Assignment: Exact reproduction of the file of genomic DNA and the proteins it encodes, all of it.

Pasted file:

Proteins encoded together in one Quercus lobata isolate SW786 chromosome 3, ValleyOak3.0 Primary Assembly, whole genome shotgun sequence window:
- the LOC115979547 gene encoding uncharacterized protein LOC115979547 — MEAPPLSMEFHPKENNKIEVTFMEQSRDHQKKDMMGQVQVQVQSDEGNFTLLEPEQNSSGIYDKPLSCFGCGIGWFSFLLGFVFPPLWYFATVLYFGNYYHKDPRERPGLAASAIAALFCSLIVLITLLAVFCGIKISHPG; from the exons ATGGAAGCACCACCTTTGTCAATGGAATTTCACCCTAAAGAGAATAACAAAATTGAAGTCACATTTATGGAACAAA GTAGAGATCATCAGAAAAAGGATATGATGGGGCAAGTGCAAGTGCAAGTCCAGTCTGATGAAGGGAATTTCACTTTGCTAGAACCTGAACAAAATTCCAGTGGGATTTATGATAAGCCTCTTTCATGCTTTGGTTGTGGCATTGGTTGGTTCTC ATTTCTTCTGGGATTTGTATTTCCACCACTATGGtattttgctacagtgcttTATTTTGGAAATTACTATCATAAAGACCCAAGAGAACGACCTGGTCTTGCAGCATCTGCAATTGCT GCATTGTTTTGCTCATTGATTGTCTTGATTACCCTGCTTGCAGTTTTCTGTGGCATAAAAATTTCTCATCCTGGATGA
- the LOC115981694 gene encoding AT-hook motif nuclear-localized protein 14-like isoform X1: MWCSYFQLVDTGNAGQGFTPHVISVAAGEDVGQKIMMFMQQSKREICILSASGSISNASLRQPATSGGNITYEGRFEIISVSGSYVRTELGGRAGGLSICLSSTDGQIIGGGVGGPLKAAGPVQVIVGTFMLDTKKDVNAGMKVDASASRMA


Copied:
Proteins encoded together in one Quercus lobata isolate SW786 chromosome 3, ValleyOak3.0 Primary Assembly, whole genome shotgun sequence window:
- the LOC115979547 gene encoding uncharacterized protein LOC115979547 — MEAPPLSMEFHPKENNKIEVTFMEQSRDHQKKDMMGQVQVQVQSDEGNFTLLEPEQNSSGIYDKPLSCFGCGIGWFSFLLGFVFPPLWYFATVLYFGNYYHKDPRERPGLAASAIAALFCSLIVLITLLAVFCGIKISHPG; from the exons ATGGAAGCACCACCTTTGTCAATGGAATTTCACCCTAAAGAGAATAACAAAATTGAAGTCACATTTATGGAACAAA GTAGAGATCATCAGAAAAAGGATATGATGGGGCAAGTGCAAGTGCAAGTCCAGTCTGATGAAGGGAATTTCACTTTGCTAGAACCTGAACAAAATTCCAGTGGGATTTATGATAAGCCTCTTTCATGCTTTGGTTGTGGCATTGGTTGGTTCTC ATTTCTTCTGGGATTTGTATTTCCACCACTATGGtattttgctacagtgcttTATTTTGGAAATTACTATCATAAAGACCCAAGAGAACGACCTGGTCTTGCAGCATCTGCAATTGCT GCATTGTTTTGCTCATTGATTGTCTTGATTACCCTGCTTGCAGTTTTCTGTGGCATAAAAATTTCTCATCCTGGATGA
- the LOC115981694 gene encoding AT-hook motif nuclear-localized protein 14-like isoform X1: MWCSYFQLVDTGNAGQGFTPHVISVAAGEDVGQKIMMFMQQSKREICILSASGSISNASLRQPATSGGNITYEGRFEIISVSGSYVRTELGGRAGGLSICLSSTDGQIIGGGVGGPLKAAGPVQVIVGTFMLDTKKDVNAGMKVDASASRMA